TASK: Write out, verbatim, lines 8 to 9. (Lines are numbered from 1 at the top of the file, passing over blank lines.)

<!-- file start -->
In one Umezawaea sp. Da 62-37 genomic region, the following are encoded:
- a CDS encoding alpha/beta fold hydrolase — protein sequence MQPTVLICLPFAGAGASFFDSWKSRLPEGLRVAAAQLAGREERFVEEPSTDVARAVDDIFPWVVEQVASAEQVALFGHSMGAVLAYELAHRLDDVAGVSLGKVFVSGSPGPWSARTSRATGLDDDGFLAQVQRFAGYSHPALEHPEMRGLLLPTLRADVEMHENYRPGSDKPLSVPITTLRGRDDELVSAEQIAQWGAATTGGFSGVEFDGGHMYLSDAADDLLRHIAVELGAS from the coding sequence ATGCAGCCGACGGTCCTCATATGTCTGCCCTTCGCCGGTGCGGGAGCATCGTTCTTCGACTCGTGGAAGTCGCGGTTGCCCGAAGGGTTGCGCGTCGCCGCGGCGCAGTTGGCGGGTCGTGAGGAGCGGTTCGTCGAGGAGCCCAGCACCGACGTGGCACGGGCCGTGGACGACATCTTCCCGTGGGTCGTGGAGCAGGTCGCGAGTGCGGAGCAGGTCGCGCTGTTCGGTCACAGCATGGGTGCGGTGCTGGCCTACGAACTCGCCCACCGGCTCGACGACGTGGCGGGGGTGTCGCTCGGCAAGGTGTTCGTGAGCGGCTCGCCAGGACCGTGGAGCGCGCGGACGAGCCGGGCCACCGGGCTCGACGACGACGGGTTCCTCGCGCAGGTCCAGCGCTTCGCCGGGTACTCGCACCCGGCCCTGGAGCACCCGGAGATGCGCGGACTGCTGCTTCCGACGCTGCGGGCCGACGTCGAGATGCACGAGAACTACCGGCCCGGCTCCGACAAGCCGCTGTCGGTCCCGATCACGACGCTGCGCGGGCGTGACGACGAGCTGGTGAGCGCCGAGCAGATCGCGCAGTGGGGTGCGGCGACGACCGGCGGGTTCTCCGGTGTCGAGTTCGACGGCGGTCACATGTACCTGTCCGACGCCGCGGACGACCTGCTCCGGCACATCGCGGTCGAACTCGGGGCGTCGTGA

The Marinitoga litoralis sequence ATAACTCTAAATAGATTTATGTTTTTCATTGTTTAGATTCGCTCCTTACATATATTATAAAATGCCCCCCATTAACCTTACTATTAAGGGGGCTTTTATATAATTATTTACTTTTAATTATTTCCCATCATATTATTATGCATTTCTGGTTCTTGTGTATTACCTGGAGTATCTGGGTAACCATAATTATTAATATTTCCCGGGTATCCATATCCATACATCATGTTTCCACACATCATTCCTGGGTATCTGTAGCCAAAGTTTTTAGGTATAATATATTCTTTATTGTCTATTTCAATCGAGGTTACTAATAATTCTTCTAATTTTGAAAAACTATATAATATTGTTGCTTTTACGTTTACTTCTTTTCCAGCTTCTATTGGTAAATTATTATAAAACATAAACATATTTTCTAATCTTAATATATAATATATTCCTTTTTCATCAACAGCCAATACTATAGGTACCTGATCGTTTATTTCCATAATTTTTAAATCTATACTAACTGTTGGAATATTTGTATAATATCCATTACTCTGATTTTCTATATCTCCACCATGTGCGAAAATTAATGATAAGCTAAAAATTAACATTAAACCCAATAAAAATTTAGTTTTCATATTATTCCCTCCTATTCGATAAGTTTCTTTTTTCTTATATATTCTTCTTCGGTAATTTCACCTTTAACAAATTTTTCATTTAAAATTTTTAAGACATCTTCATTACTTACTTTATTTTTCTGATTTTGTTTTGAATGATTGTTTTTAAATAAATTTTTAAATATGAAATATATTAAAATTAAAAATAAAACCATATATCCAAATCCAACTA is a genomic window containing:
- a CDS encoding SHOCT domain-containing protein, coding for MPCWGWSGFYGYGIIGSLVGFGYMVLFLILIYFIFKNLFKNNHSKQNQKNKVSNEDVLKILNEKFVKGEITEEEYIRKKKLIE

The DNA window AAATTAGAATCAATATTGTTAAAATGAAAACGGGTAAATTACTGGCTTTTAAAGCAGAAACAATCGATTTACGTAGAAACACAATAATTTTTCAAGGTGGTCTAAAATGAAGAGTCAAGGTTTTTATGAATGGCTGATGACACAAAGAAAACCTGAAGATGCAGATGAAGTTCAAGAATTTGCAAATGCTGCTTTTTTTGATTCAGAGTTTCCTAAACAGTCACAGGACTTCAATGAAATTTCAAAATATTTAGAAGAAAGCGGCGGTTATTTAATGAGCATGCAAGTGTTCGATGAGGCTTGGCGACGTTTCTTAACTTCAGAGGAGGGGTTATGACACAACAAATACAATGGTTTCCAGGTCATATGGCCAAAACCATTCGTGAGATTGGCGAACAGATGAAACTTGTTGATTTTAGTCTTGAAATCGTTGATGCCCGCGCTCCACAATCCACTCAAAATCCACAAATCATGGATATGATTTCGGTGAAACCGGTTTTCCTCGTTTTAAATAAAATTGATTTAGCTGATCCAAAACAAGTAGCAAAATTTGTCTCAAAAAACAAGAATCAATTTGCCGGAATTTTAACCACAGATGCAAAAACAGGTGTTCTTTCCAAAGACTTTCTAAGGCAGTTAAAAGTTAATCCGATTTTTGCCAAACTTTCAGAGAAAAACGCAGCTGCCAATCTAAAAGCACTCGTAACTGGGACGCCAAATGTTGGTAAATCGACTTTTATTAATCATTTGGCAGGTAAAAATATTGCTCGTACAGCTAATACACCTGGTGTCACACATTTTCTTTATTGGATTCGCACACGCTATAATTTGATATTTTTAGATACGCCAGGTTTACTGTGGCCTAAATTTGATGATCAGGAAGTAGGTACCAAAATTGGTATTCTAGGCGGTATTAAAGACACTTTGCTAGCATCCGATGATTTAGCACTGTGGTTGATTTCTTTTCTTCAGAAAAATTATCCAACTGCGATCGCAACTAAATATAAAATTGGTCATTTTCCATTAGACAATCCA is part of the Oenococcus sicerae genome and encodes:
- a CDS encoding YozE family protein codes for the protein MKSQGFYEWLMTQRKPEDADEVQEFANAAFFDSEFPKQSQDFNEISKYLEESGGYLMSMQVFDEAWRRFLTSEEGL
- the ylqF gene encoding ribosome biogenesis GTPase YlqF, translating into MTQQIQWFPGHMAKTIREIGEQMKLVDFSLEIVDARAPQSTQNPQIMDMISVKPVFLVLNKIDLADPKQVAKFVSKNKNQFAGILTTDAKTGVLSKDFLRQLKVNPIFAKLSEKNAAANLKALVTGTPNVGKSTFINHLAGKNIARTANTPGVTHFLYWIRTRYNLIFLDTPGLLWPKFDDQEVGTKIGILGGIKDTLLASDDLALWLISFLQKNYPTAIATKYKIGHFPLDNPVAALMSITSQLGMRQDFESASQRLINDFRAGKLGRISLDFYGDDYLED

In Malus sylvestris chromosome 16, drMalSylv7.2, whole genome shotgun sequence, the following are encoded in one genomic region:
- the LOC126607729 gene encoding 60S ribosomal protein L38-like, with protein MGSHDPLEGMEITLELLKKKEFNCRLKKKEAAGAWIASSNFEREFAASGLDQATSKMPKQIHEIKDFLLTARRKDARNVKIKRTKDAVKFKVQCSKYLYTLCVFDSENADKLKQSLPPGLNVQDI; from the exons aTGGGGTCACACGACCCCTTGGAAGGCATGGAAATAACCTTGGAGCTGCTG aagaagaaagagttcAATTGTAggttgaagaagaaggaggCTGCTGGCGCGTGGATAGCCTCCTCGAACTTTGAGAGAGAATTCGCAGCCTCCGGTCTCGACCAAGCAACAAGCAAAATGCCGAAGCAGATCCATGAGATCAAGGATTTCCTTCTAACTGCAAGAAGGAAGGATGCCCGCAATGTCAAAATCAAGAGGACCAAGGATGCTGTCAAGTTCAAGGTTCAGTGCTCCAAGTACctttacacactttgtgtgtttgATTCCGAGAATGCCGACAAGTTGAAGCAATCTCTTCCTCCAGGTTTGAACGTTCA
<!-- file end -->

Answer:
In Malus sylvestris chromosome 16, drMalSylv7.2, whole genome shotgun sequence, the following are encoded in one genomic region:
- the LOC126607729 gene encoding 60S ribosomal protein L38-like, with protein MGSHDPLEGMEITLELLKKKEFNCRLKKKEAAGAWIASSNFEREFAASGLDQATSKMPKQIHEIKDFLLTARRKDARNVKIKRTKDAVKFKVQCSKYLYTLCVFDSENADKLKQSLPPGLNVQDI; from the exons aTGGGGTCACACGACCCCTTGGAAGGCATGGAAATAACCTTGGAGCTGCTG aagaagaaagagttcAATTGTAggttgaagaagaaggaggCTGCTGGCGCGTGGATAGCCTCCTCGAACTTTGAGAGAGAATTCGCAGCCTCCGGTCTCGACCAAGCAACAAGCAAAATGCCGAAGCAGATCCATGAGATCAAGGATTTCCTTCTAACTGCAAGAAGGAAGGATGCCCGCAATGTCAAAATCAAGAGGACCAAGGATGCTGTCAAGTTCAAGGTTCAGTGCTCCAAGTACctttacacactttgtgtgtttgATTCCGAGAATGCCGACAAGTTGAAGCAATCTCTTCCTCCAGGTTTGAACGTTCA